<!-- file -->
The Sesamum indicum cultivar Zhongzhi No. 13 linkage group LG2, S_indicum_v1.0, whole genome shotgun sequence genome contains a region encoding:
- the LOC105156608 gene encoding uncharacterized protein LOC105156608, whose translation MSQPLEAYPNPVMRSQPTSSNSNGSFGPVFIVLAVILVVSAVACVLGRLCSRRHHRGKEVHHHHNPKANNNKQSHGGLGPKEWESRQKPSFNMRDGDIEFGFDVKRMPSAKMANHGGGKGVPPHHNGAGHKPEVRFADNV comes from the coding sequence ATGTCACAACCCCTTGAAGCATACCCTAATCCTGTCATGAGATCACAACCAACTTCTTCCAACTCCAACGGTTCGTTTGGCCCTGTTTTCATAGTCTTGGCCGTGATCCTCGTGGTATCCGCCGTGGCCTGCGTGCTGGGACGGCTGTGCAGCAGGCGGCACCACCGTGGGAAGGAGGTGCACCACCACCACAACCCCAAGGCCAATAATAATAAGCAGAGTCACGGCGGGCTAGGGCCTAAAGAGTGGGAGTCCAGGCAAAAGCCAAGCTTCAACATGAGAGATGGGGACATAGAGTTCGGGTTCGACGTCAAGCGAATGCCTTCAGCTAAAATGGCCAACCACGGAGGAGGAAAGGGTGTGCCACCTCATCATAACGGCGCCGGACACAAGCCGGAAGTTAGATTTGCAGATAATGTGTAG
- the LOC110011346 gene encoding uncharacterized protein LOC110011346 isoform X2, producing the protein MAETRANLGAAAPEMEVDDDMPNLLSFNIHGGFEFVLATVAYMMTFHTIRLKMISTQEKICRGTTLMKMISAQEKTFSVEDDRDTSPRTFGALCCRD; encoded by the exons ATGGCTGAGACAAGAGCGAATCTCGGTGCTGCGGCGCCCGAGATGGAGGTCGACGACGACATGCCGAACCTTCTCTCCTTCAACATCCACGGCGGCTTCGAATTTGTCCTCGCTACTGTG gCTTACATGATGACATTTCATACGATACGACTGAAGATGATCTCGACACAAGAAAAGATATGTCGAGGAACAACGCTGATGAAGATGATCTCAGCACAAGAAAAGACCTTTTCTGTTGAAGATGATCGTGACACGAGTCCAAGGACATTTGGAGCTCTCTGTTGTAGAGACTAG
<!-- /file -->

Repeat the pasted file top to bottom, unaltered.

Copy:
The Sesamum indicum cultivar Zhongzhi No. 13 linkage group LG2, S_indicum_v1.0, whole genome shotgun sequence genome contains a region encoding:
- the LOC105156608 gene encoding uncharacterized protein LOC105156608, whose translation MSQPLEAYPNPVMRSQPTSSNSNGSFGPVFIVLAVILVVSAVACVLGRLCSRRHHRGKEVHHHHNPKANNNKQSHGGLGPKEWESRQKPSFNMRDGDIEFGFDVKRMPSAKMANHGGGKGVPPHHNGAGHKPEVRFADNV comes from the coding sequence ATGTCACAACCCCTTGAAGCATACCCTAATCCTGTCATGAGATCACAACCAACTTCTTCCAACTCCAACGGTTCGTTTGGCCCTGTTTTCATAGTCTTGGCCGTGATCCTCGTGGTATCCGCCGTGGCCTGCGTGCTGGGACGGCTGTGCAGCAGGCGGCACCACCGTGGGAAGGAGGTGCACCACCACCACAACCCCAAGGCCAATAATAATAAGCAGAGTCACGGCGGGCTAGGGCCTAAAGAGTGGGAGTCCAGGCAAAAGCCAAGCTTCAACATGAGAGATGGGGACATAGAGTTCGGGTTCGACGTCAAGCGAATGCCTTCAGCTAAAATGGCCAACCACGGAGGAGGAAAGGGTGTGCCACCTCATCATAACGGCGCCGGACACAAGCCGGAAGTTAGATTTGCAGATAATGTGTAG
- the LOC110011346 gene encoding uncharacterized protein LOC110011346 isoform X2, producing the protein MAETRANLGAAAPEMEVDDDMPNLLSFNIHGGFEFVLATVAYMMTFHTIRLKMISTQEKICRGTTLMKMISAQEKTFSVEDDRDTSPRTFGALCCRD; encoded by the exons ATGGCTGAGACAAGAGCGAATCTCGGTGCTGCGGCGCCCGAGATGGAGGTCGACGACGACATGCCGAACCTTCTCTCCTTCAACATCCACGGCGGCTTCGAATTTGTCCTCGCTACTGTG gCTTACATGATGACATTTCATACGATACGACTGAAGATGATCTCGACACAAGAAAAGATATGTCGAGGAACAACGCTGATGAAGATGATCTCAGCACAAGAAAAGACCTTTTCTGTTGAAGATGATCGTGACACGAGTCCAAGGACATTTGGAGCTCTCTGTTGTAGAGACTAG